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PostPosted: Fri Jul 16, 2004 3:42 pm 
I know what y'all mean...

I remember (back in the day...) when I had to (that's not exactly right, it was REQUIRED!) create a display template on a grid sheet...

And then it could be coded. The same rules applied for printed output (reports, etc).

My first taste of computational progress was a visit to my fathers work place. He gave me a tour of the 'compyter facility'. Which included the card reader (remember these?), the card punch (what a concept...), and the band printer.

He started working on the computer back in 1955. He did it to gain extra credit in colledge. Not that he needed it...

He taught me alot about the computer and what they could be used for.

It seems in hindsight, that the 'field' as you put it, has come almost full circle from those days.

I mean, we've got music, graphics, theory, science(s) and all sorts of things being studied on the computer.

The medical profession, the automotive profession, the heavy industries (rail, maritime, aviation, etc).

I don't know if my father would have ever though the computer would become involved in so much of our lives, or even everyday life.

Shipping, mail order, retail sales... Who would've thought?...

But, it all boils down to one big thing. The programmers.

None of this happens without a programmer...

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PostPosted: Mon Jul 19, 2004 5:18 am 
Black Belt 2nd Degree
Black Belt 2nd Degree

Joined: Fri Feb 28, 2003 2:59 pm
Posts: 2884
Location: Minneapolis, MN
Computers are not very smart 'all by themselves', programming is what makes them fun (and, depending on how well the programming considered 100% of the possibilities - annoying... BSOD is a way to know that somebody failed to consider something that just happened...).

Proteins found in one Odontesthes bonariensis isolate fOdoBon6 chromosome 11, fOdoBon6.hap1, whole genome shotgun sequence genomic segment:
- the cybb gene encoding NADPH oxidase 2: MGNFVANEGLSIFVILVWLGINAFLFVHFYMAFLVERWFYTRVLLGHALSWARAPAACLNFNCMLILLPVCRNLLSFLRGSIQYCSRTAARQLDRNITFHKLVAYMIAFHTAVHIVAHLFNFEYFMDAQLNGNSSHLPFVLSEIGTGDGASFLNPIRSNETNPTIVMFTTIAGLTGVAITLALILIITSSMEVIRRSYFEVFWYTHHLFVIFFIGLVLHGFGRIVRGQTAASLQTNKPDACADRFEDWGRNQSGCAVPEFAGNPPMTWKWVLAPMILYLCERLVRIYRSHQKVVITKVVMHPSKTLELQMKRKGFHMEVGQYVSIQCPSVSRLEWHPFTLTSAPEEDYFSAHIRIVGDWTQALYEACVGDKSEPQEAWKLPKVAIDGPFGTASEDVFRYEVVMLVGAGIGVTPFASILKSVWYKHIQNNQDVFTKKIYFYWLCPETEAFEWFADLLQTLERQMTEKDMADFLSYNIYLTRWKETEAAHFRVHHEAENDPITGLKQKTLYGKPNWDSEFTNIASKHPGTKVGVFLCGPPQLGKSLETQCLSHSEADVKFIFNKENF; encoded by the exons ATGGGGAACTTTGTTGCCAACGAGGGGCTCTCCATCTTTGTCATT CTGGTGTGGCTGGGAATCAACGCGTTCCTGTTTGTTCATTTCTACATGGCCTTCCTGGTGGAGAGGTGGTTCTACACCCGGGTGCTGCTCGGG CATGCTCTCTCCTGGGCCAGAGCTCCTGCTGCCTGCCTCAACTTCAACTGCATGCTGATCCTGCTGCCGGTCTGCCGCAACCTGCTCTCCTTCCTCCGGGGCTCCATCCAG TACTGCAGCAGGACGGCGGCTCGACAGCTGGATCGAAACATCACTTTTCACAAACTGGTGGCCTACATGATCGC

My earliest professional programming was in BAL Assembler on Mainframes for Financial applications, in a 'charge-back' environment - but we couldn't charge back for dumps - so we had to anticipate anything that might lead to one and shut down with a concise message that COULD be charged back (since it was usually a problem with some manner of input, which often was the customer's fault). An error message isn't worth much if it does not indicate what was wrong and how to recover.

MR_ED, go ahead and start a new topic for any questions - and I'm sure that they will be dealt with respectfully and possibly with substantial insight... :wink:


Better living thru technology...
"Open the Pod Bay Doors, HAL..."
Join Folding team #: 33258

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PostPosted: Mon Jul 19, 2004 8:35 pm 
Mobo-fu Master
Mobo-fu Master

Joined: Thu Jan 25, 2001 1:01 am
Posts: 19405
Location: 00000h - 0000Fh
I remember using Basic and Assembly back in the day, but I'll be damned if I remember how to now. Did some batch programming for DOS alot.
Visual Basic and Delphi in High School. Some java was in there aswell.
Very basic C++ programming and some SQL query scripting in College.
Mostly I've programmed in HTML, and some offshoots like DHTML and CSS. Also done some Linux shell scripts...
Prolly forgeting a few of them...

I don't really like programming though...

"Imagination is the only weapon in the war against reality." -Jules de Gautier


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 Post subject: jack of all trades
PostPosted: Wed Jul 28, 2004 12:00 pm 

Joined: Tue Mar 25, 2003 5:49 pm
Posts: 85
I'm in the last semester of a two year degree in computer programming.

PHP (my favorite)
HTML (hard code and using editors like Dreamweaver)
Actionscript for Flash (too cool!)
SQL (practice with Oracle and MySql)
Visual Basic (versions 6 and .NET)
Java (wanting to learn more)
DOS (basic commands)
UNIX (basic shell commands)
Lotus script (UGH! Only due to necessity, not desire)

I've had a good introduction to most of the languages above. I consider myself an advanced beginner in the object oriented languages. I'm fairly solid on the web side of things with HTML, PHP, CSS, and SQL. I really want to tackle some more advanced Java.

Ask away, I won't pretend to be an expert, but I love to chime in with my two cents worth!


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